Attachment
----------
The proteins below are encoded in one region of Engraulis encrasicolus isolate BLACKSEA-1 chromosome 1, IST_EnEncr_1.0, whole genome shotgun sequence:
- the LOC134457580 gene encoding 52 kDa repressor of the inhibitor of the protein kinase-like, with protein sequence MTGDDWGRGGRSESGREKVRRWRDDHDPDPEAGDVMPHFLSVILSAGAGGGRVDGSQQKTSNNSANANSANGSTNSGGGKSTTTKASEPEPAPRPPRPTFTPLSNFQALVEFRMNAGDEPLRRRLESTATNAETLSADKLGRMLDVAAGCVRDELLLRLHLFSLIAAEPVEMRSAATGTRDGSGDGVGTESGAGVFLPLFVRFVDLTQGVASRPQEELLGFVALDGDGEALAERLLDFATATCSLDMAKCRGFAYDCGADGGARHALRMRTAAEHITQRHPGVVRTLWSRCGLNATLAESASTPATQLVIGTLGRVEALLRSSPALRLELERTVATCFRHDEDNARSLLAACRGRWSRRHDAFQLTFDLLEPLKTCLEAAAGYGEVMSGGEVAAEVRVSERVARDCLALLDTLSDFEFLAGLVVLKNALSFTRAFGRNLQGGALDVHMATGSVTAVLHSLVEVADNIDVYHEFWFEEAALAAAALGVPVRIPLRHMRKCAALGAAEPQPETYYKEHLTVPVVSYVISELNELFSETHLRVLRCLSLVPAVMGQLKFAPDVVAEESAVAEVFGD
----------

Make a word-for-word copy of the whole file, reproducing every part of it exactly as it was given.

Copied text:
The proteins below are encoded in one region of Engraulis encrasicolus isolate BLACKSEA-1 chromosome 1, IST_EnEncr_1.0, whole genome shotgun sequence:
- the LOC134457580 gene encoding 52 kDa repressor of the inhibitor of the protein kinase-like, with protein sequence MTGDDWGRGGRSESGREKVRRWRDDHDPDPEAGDVMPHFLSVILSAGAGGGRVDGSQQKTSNNSANANSANGSTNSGGGKSTTTKASEPEPAPRPPRPTFTPLSNFQALVEFRMNAGDEPLRRRLESTATNAETLSADKLGRMLDVAAGCVRDELLLRLHLFSLIAAEPVEMRSAATGTRDGSGDGVGTESGAGVFLPLFVRFVDLTQGVASRPQEELLGFVALDGDGEALAERLLDFATATCSLDMAKCRGFAYDCGADGGARHALRMRTAAEHITQRHPGVVRTLWSRCGLNATLAESASTPATQLVIGTLGRVEALLRSSPALRLELERTVATCFRHDEDNARSLLAACRGRWSRRHDAFQLTFDLLEPLKTCLEAAAGYGEVMSGGEVAAEVRVSERVARDCLALLDTLSDFEFLAGLVVLKNALSFTRAFGRNLQGGALDVHMATGSVTAVLHSLVEVADNIDVYHEFWFEEAALAAAALGVPVRIPLRHMRKCAALGAAEPQPETYYKEHLTVPVVSYVISELNELFSETHLRVLRCLSLVPAVMGQLKFAPDVVAEESAVAEVFGD